On May 14, 2017, Last Week Tonight aired a segment on DaVita alleging that the company had put pressure on its nurses to rush patients out the door before they were done with their dialysis treatment, and gave nurses insufficient time between patients to disinfect the equipment. The segment sought to explain studies, such as one published by Yi Zhang et al., which found that patients who received dialysis from a private clinic experienced an approximately 20 percent higher risk of death than those who received dialysis from a non-profit hospital. Despite the Last Week Tonight segment, DaVita has yet to resolve any whistleblower suits regarding allegations of substandard care.

Kidney Transplants

Another relatively unlitigated aspect of ESRD fraud centers around the requirement that dialysis providers educate patients about their kidney transplant options. Whichever provider gives a patient their first dialysis treatment is required to fill out Medicare’s “Medical Evidence” form, which mandates that the patient be informed about transplant options, unless they are not eligible for a transplant or decline the information. The investigative team for Last Week Tonight has unearthed evidence that some dialysis clinics are not adequately educating, and even discouraging patients from seeking transplants.

This is problematic because dialysis is an imperfect way to remove toxins from the body, even if done three times a week: 64% of dialysis patients die within 5 years of starting treatment, whereas only 15% of patients who receive transplants die within 5 years.

Insurance Fraud

Recent litigation against DaVita and American Renal Associates has alleged that the companies convinced Medicare and Medicaid patients to drop their government coverage in favor of private insurance, because the companies could charge $4,000 per patient to private insurance, but could only get $300 or less from the government. DaVita allegedly paid a non-profit organization to partially subsidize patient’s premiums if they switched. Insurers, such as UnitedHealth, are upset by this practice and have sued in court.

Free Consultation with a Whistleblower Lawyer

If you think you have evidence that a company is engaging in ESRD fraud, get a free consultation with a whistleblower attorney by calling toll-free (800) 254-9493 or filling out the form to the right.

What is End Stage Renal Disease?

End stage renal disease is commonly referred to as “kidney failure.” Doctors test for kidney failure by measuring the level of creatinine in a patient’s blood. Since creatinine is a waste product normally removed by the kidneys, an elevated creatinine level is an indicator of declining kidney function.

Kidney function is categorized into five “stages,” based on the patient’s “glomerular filtration rate” (GFR), which is a measure of how quickly the kidneys can remove waste and toxins from the body.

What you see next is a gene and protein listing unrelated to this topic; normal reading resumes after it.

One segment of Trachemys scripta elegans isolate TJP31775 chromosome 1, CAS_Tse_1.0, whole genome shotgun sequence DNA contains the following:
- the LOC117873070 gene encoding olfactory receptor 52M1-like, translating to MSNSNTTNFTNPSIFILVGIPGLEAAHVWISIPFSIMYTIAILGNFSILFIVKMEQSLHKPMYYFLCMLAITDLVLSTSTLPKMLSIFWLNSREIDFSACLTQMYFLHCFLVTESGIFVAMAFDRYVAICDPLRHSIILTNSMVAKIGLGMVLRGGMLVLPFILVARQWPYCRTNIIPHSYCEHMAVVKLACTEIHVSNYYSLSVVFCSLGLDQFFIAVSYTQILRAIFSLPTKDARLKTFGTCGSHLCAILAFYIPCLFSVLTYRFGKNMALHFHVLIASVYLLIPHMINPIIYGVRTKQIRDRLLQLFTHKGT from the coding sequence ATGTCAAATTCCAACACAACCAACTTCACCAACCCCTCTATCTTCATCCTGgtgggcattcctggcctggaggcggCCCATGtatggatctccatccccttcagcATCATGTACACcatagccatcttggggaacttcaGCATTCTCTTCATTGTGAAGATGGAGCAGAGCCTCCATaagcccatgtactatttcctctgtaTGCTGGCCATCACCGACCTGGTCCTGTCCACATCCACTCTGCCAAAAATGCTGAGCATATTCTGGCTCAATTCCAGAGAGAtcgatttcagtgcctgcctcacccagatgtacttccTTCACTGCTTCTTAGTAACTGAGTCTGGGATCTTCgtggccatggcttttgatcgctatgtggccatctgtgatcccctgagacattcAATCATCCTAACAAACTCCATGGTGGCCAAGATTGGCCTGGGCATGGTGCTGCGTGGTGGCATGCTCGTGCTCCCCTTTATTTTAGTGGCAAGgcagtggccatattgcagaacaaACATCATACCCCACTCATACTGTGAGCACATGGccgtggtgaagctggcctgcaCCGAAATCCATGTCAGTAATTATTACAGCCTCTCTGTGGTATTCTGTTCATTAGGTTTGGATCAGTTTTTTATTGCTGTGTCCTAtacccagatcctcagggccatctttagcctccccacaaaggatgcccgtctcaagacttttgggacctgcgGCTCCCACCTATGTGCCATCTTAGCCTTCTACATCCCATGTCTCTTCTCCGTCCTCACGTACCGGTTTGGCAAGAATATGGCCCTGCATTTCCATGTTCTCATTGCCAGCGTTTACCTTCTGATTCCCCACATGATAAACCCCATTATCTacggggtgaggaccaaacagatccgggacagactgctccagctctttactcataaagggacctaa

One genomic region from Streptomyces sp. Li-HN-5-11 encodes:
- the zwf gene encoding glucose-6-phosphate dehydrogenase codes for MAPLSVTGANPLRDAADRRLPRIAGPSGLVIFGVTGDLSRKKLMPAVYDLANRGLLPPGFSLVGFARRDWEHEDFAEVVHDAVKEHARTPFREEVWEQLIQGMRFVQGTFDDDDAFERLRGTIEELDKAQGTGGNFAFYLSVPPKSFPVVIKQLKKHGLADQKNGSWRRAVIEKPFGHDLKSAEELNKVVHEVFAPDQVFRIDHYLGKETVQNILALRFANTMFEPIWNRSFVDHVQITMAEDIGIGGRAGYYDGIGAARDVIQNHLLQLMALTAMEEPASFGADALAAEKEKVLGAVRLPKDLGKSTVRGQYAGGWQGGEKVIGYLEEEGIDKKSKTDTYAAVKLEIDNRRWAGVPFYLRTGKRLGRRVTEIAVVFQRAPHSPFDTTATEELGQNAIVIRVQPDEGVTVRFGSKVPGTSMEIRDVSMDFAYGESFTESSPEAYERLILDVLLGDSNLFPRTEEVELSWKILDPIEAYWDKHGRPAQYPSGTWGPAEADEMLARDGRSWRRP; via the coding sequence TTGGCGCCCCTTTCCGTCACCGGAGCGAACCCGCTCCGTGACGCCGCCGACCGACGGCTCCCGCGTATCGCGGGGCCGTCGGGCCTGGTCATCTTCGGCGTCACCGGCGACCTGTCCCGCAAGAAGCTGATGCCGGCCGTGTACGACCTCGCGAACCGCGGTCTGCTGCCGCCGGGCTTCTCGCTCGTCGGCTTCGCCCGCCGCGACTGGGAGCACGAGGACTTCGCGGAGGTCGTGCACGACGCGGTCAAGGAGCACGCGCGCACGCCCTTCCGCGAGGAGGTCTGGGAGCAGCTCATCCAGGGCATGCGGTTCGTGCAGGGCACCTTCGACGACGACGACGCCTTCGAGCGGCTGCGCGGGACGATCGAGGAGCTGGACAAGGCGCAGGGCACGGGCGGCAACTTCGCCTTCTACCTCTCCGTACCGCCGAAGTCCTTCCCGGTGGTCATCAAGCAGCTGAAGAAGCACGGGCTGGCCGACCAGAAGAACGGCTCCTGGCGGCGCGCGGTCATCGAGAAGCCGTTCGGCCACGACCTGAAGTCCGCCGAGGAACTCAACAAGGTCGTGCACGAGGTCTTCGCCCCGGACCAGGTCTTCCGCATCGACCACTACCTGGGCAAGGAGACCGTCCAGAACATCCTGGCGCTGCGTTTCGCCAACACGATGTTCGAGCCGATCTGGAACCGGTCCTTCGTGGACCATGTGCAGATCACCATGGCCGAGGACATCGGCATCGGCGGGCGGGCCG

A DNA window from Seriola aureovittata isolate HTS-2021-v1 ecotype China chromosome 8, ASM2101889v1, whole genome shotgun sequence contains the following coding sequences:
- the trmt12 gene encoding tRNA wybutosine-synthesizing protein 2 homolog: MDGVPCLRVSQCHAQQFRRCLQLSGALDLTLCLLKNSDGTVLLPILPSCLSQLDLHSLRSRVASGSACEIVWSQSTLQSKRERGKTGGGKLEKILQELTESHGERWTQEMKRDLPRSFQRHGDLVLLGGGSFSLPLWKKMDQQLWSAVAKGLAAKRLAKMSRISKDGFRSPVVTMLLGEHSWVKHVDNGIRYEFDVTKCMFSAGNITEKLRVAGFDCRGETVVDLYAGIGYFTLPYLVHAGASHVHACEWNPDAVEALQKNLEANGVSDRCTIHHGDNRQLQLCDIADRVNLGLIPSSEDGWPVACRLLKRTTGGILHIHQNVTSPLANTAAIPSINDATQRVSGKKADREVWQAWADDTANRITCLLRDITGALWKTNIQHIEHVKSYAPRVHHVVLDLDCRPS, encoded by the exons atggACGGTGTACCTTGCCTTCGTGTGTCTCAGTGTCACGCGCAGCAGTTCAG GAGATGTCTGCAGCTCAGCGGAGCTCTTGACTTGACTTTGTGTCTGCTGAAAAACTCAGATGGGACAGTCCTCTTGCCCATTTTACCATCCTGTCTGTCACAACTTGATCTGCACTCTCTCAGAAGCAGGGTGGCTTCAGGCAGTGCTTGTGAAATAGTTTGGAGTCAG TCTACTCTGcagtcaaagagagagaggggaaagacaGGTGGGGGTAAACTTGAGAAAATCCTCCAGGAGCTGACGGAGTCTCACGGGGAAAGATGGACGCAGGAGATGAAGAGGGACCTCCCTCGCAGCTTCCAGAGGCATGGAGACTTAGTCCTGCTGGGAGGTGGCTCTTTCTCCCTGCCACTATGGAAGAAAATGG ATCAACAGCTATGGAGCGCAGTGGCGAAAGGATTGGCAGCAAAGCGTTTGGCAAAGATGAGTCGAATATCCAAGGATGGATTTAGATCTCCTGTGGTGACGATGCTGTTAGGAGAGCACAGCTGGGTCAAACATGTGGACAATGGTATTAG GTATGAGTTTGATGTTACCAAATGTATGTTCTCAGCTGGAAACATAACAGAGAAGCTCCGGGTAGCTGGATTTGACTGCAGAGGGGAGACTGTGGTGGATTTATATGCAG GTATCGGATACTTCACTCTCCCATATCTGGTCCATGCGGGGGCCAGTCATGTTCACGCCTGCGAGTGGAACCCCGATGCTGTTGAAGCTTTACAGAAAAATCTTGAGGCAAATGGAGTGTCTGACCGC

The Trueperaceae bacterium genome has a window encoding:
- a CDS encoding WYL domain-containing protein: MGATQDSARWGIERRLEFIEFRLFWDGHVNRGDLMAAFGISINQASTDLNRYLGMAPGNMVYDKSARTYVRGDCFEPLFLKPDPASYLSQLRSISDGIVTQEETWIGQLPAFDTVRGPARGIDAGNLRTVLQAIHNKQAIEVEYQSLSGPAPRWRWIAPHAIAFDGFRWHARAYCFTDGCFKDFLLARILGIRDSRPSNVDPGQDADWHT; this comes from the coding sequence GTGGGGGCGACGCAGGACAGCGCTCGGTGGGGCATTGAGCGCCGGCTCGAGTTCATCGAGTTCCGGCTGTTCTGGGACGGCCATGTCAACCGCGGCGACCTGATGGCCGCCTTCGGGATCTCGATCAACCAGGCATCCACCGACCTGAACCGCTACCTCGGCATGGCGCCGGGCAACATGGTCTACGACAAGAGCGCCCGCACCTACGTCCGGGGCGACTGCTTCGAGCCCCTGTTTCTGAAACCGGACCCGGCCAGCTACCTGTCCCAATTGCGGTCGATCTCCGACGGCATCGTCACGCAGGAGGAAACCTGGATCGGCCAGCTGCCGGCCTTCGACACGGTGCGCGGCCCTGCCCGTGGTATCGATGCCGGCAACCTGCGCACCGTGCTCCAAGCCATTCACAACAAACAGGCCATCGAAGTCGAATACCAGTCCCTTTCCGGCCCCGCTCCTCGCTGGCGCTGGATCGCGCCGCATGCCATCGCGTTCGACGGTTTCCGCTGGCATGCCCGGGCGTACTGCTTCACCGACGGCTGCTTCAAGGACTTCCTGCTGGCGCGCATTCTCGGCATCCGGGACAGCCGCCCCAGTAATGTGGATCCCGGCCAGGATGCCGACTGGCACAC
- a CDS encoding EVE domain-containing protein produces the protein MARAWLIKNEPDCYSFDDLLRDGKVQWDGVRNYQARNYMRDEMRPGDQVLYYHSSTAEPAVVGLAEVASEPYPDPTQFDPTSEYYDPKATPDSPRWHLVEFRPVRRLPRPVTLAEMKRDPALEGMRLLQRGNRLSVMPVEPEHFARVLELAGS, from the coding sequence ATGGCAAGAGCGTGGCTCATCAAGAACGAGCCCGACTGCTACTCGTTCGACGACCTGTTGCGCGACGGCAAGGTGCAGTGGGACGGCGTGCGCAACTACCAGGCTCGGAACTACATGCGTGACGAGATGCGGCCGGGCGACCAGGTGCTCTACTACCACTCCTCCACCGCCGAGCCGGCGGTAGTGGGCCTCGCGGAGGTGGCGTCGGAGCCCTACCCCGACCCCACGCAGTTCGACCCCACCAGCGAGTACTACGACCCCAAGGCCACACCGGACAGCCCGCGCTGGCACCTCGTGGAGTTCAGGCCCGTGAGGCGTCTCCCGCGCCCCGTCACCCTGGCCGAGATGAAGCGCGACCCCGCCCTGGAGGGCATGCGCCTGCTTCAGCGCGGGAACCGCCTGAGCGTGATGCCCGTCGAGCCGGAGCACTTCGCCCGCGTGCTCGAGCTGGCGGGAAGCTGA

• Stage 1: normal kidney function
  • Stage 2: kidney function as low as two-thirds of normal
  • Stage 3A: kidney function as low as one-half of normal
  • Stage 3B: kidney function as low as one-third of normal
  • Stage 4: kidney function as low as one-sixth of normal
  • Stage 5: kidney function from zero to one-sixth of normal

Patients with end stage renal disease (Stage 5) have kidneys that are so inefficient at filtering toxins from their blood that, to stay alive, they require frequent dialysis (or a kidney transplant).

Experienced Whistleblower Lawyers

Gibbs Law Group’ healthcare whistleblower lawyers have more than two decades of experience prosecuting fraud, and advocating for whistleblowers in a variety of actions.

Our attorneys have successfully litigated against some of the largest companies in the United States, and we have recovered more than a billion dollars on our clients’ behalf. We have fought some of the most complex cases brought under federal and state laws nationwide, and our attorneys have been recognized with numerous awards and honors for their accomplishments, including recognition among the Daily Journal’s “Top 30 Plaintiff Lawyers in California for 2016,” Top 100 Super Lawyers in Northern California, AV Preeminent-rated (among the highest class of attorneys for professional ethics and legal stills), and in the Best Lawyers Guide for four consecutive years.

We proudly hold memberships in Taxpayers Against Fraud, a public interest organization dedicated to combating fraud against the government and protecting public resources. Our firm supports the non-profit’s educational initiatives and efforts to advance public and government support for qui tam whistleblower cases.

Our whistleblower attorneys are sensitive to confidentiality concerns, all communications with our law firm are confidential and protected by the attorney client privilege.

To speak with a whistleblower lawyer and determine if legal action is appropriate for you, call (800) 254-9493 or fill out the form.